War of the (lack of) Words

I've just seen War of the Worlds. I can't say that I enjoyed it. I felt the movie was trying to portray Tom Cruise as something he wasn't (or wasn't capable of playing that character). I also think a script that involves one character having more than one “line” of screaming is just needing a new script writer. And the ending. I mean, what is up with that? Well that seemed to make an unbelievable movie into a total farce.

I read a comment over at ModFab about the movie, and I have to say that I agree (in most part) with the comments about the actual movie. I can't say that I had the same feelings about New York that ModFab had, but I can see where that might cause some concerns to others.

I was reflecting to a friend of mine about how terrifying this must have been when it was first broadcast on radio in 1938. The family sitting around the HMV (or whatever was the standard at the time), listening to what must have seemed the most frightening episode of their lives. An invasion from Mars. I found a website that has a clipping from The New York Times dated October 31, 1938 with the headline “Radio Listeners in Panic, Taking War Drama as Fact.” People really believed this was happening. The imagination – when provided with the right input – can be highly effective. It's one of the reasons that thrillers effect me so much. A good Hitchcock film doesn't need to show you anything, because it's projects just the right amount of possibility for your brain to be able to “complete the picture.”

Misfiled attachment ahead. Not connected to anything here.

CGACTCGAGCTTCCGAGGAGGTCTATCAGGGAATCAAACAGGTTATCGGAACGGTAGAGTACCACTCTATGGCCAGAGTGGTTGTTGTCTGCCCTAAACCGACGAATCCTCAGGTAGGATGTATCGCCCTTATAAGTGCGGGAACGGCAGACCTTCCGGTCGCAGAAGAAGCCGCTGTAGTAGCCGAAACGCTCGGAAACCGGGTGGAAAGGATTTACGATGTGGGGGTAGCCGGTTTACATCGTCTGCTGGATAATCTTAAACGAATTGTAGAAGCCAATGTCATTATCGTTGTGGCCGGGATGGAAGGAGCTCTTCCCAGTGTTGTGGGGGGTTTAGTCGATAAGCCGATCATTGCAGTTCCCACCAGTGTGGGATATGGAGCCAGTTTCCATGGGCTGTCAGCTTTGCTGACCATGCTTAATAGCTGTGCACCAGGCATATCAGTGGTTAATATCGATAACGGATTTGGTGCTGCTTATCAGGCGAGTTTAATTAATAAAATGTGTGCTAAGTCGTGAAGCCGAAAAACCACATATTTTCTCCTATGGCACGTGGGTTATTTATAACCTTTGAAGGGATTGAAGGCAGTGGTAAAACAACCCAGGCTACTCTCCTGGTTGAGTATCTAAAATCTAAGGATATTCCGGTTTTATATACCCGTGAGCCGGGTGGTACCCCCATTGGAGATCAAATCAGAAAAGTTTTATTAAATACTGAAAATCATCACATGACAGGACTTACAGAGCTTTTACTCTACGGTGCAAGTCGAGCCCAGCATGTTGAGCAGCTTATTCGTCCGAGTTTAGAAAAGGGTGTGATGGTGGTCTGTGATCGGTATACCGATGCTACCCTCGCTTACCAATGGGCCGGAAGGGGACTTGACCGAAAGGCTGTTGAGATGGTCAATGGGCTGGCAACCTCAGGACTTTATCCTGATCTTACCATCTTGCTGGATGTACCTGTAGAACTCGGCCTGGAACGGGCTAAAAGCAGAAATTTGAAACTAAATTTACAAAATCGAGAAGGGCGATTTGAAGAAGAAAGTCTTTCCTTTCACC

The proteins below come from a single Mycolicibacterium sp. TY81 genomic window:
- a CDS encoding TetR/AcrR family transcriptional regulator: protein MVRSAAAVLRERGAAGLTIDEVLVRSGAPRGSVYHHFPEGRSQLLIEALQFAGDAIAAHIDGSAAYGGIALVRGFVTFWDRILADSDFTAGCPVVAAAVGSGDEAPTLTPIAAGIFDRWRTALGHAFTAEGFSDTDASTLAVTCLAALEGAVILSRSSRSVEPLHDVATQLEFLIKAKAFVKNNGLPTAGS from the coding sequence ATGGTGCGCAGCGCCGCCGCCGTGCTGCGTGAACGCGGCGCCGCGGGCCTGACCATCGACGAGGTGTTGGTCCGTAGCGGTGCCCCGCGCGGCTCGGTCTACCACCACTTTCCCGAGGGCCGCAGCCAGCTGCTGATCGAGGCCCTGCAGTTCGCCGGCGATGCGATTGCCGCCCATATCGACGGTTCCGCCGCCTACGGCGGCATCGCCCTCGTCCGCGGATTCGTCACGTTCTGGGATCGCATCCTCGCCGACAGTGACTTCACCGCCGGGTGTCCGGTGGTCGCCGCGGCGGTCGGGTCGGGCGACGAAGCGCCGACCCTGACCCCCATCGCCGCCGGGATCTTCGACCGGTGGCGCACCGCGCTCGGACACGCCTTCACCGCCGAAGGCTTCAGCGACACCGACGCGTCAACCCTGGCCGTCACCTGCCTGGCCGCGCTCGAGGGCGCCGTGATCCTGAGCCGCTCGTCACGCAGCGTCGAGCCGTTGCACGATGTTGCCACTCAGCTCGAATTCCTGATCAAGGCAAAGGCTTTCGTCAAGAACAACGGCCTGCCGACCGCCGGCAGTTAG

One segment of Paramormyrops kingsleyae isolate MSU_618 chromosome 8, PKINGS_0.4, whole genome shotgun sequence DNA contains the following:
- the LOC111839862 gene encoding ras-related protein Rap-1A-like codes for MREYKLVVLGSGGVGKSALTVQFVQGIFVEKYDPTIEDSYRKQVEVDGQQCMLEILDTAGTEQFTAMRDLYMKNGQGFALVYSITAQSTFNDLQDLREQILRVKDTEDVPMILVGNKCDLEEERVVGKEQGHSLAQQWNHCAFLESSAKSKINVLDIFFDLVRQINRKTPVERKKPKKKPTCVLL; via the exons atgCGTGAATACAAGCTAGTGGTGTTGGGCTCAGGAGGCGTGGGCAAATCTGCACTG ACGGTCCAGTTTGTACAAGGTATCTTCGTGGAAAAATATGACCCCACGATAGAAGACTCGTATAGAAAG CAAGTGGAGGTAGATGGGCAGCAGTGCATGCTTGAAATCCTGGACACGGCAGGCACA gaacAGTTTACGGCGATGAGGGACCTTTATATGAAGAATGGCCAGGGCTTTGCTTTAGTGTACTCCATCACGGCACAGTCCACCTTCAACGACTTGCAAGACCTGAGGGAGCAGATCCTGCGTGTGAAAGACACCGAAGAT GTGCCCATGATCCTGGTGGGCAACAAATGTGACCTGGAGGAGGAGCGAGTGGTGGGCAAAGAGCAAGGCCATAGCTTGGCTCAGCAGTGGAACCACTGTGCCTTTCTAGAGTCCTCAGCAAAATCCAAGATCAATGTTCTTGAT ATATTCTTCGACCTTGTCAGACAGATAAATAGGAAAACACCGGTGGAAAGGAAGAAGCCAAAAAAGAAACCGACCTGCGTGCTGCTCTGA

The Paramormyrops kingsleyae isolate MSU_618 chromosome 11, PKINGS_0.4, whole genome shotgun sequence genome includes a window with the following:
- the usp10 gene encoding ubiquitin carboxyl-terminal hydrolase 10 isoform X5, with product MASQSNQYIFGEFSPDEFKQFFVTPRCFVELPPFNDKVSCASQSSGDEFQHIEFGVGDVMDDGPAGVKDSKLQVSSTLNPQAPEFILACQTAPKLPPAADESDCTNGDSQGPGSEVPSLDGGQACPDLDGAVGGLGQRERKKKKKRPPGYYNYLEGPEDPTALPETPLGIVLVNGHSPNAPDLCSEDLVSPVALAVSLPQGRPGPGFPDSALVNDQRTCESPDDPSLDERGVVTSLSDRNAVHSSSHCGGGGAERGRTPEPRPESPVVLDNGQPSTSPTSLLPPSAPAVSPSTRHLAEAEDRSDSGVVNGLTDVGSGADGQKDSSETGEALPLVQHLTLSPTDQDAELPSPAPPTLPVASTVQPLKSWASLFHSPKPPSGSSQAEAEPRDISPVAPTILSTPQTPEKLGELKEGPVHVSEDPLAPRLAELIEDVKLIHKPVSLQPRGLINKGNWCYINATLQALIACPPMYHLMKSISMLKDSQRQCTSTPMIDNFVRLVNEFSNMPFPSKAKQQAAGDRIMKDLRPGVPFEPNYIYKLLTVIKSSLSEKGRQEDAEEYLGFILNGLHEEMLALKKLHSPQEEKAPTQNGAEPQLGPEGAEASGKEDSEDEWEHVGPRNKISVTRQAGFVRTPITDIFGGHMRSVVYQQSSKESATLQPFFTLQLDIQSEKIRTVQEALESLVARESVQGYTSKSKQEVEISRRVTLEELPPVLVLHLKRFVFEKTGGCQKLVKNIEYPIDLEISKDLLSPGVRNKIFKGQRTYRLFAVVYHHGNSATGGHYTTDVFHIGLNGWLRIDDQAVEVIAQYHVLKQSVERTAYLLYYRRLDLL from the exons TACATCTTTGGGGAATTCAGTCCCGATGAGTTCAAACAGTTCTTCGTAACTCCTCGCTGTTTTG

Of course, today we no longer need our imagination, as the movies do all the thinking for us. In fact, this movie leaves too many questions unanswered. Why did they fertlize the way they did? Why attack one way, and then farm another? How did the son get to Boston after surviving what seemed like a phenomenal explosion? Does Tom Cruise wax or shave? All important questions, just left dangling.

When searching for the original script, I found this other link that had this quote in it:

In a prescient column, in the New York Tribune, Dorothy Thompson foresaw that the broadcast revealed the way politicians could use the power of mass communications to create theatrical illusions, to manipulate the public.

I can't ever imagining that happening.